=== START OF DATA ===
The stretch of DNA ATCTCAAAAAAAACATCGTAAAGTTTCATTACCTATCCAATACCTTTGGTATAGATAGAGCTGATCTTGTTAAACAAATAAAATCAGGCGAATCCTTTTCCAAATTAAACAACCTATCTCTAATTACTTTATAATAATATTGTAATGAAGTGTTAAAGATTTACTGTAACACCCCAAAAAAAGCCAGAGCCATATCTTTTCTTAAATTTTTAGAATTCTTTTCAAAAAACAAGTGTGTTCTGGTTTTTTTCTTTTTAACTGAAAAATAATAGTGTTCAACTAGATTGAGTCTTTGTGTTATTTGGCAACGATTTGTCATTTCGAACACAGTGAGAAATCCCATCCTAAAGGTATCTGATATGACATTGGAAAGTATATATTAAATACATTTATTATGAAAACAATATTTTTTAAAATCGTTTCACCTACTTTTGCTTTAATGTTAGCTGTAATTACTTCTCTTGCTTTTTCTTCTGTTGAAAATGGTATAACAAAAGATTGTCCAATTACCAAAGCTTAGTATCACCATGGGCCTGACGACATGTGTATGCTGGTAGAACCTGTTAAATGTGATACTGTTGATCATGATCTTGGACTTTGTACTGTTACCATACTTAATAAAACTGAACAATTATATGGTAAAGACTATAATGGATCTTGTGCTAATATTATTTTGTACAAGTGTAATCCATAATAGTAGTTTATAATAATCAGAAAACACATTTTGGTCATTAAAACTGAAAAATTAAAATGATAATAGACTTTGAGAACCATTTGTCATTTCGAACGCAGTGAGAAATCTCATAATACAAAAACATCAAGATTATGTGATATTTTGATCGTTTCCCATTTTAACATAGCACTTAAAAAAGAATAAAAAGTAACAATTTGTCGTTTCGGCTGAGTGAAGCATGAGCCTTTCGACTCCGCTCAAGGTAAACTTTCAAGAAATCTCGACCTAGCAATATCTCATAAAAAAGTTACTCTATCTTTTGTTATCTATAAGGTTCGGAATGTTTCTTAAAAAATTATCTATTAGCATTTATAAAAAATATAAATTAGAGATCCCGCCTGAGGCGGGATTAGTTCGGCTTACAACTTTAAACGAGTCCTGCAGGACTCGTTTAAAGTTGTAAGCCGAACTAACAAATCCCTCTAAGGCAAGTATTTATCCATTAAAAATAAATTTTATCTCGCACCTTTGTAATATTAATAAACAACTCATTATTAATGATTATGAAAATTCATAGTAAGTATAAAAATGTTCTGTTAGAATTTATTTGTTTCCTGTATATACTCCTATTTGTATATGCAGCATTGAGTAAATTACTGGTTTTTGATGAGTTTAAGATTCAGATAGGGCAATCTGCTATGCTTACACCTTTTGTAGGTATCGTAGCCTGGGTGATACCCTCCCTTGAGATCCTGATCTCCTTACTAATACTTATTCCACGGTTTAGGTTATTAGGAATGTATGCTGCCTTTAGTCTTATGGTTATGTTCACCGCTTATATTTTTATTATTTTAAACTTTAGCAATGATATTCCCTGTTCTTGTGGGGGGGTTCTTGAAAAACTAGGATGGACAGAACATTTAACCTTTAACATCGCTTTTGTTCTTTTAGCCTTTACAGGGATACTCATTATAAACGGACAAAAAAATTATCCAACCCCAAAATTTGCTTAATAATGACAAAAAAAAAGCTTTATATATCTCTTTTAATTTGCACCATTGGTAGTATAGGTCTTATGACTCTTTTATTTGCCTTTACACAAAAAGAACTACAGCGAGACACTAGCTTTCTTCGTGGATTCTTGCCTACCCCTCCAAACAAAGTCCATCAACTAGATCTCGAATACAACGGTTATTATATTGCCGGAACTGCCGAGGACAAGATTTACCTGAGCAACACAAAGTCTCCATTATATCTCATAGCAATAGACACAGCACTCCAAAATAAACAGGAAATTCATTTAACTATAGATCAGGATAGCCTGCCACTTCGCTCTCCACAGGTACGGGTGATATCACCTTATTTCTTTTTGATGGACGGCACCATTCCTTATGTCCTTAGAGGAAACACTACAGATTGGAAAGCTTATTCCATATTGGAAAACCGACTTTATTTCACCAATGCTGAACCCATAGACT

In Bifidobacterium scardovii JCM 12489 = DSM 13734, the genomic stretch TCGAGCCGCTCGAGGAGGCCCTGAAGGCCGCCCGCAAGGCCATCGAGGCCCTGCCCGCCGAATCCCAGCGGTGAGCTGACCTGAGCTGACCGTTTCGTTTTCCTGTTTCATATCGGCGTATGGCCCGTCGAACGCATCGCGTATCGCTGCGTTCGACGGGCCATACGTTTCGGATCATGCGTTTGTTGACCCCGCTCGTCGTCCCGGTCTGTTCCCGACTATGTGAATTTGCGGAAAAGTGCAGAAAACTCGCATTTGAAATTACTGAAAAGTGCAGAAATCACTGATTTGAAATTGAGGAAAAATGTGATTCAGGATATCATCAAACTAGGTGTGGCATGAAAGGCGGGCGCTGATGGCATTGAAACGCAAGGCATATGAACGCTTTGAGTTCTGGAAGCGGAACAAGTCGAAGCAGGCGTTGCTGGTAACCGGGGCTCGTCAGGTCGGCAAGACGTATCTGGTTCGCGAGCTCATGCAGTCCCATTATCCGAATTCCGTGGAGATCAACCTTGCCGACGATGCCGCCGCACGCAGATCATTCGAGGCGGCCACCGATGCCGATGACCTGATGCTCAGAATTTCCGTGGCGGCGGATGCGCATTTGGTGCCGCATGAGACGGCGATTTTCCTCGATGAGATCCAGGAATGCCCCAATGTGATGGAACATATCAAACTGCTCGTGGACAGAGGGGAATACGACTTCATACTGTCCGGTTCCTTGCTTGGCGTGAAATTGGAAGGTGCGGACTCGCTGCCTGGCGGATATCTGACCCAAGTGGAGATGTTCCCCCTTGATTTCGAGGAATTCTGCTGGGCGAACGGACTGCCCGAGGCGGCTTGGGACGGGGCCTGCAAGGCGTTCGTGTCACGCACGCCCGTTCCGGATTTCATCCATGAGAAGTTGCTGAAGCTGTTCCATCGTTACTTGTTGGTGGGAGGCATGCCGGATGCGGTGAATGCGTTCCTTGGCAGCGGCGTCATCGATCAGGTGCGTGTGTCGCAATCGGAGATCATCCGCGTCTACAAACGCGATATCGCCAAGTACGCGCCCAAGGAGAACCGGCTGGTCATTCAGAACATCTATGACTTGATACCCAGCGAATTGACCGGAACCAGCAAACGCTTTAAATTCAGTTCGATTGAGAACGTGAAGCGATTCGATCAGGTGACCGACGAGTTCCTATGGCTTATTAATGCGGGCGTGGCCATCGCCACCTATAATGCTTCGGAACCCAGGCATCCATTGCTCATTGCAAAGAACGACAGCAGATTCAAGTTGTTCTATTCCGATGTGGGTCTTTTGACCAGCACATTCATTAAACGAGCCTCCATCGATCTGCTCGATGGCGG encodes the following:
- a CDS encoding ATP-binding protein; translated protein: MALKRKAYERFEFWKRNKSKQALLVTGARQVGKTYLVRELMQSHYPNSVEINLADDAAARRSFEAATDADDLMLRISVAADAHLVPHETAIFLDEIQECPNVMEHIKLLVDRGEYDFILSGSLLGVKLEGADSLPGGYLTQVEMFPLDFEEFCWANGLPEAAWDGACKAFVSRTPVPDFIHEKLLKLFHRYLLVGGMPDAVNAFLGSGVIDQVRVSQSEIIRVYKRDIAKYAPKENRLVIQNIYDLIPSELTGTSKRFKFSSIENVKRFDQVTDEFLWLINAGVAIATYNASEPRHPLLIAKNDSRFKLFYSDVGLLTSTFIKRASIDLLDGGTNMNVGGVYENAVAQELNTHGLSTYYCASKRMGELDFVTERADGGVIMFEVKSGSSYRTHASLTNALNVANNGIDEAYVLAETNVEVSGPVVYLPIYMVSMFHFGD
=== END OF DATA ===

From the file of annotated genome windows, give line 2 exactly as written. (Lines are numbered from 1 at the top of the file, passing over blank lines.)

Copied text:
In Bifidobacterium scardovii JCM 12489 = DSM 13734, the genomic stretch TCGAGCCGCTCGAGGAGGCCCTGAAGGCCGCCCGCAAGGCCATCGAGGCCCTGCCCGCCGAATCCCAGCGGTGAGCTGACCTGAGCTGACCGTTTCGTTTTCCTGTTTCATATCGGCGTATGGCCCGTCGAACGCATCGCGTATCGCTGCGTTCGACGGGCCATACGTTTCGGATCATGCGTTTGTTGACCCCGCTCGTCGTCCCGGTCTGTTCCCGACTATGTGAATTTGCGGAAAAGTGCAGAAAACTCGCATTTGAAATTACTGAAAAGTGCAGAAATCACTGATTTGAAATTGAGGAAAAATGTGATTCAGGATATCATCAAACTAGGTGTGGCATGAAAGGCGGGCGCTGATGGCATTGAAACGCAAGGCATATGAACGCTTTGAGTTCTGGAAGCGGAACAAGTCGAAGCAGGCGTTGCTGGTAACCGGGGCTCGTCAGGTCGGCAAGACGTATCTGGTTCGCGAGCTCATGCAGTCCCATTATCCGAATTCCGTGGAGATCAACCTTGCCGACGATGCCGCCGCACGCAGATCATTCGAGGCGGCCACCGATGCCGATGACCTGATGCTCAGAATTTCCGTGGCGGCGGATGCGCATTTGGTGCCGCATGAGACGGCGATTTTCCTCGATGAGATCCAGGAATGCCCCAATGTGATGGAACATATCAAACTGCTCGTGGACAGAGGGGAATACGACTTCATACTGTCCGGTTCCTTGCTTGGCGTGAAATTGGAAGGTGCGGACTCGCTGCCTGGCGGATATCTGACCCAAGTGGAGATGTTCCCCCTTGATTTCGAGGAATTCTGCTGGGCGAACGGACTGCCCGAGGCGGCTTGGGACGGGGCCTGCAAGGCGTTCGTGTCACGCACGCCCGTTCCGGATTTCATCCATGAGAAGTTGCTGAAGCTGTTCCATCGTTACTTGTTGGTGGGAGGCATGCCGGATGCGGTGAATGCGTTCCTTGGCAGCGGCGTCATCGATCAGGTGCGTGTGTCGCAATCGGAGATCATCCGCGTCTACAAACGCGATATCGCCAAGTACGCGCCCAAGGAGAACCGGCTGGTCATTCAGAACATCTATGACTTGATACCCAGCGAATTGACCGGAACCAGCAAACGCTTTAAATTCAGTTCGATTGAGAACGTGAAGCGATTCGATCAGGTGACCGACGAGTTCCTATGGCTTATTAATGCGGGCGTGGCCATCGCCACCTATAATGCTTCGGAACCCAGGCATCCATTGCTCATTGCAAAGAACGACAGCAGATTCAAGTTGTTCTATTCCGATGTGGGTCTTTTGACCAGCACATTCATTAAACGAGCCTCCATCGATCTGCTCGATGGCGG encodes the following: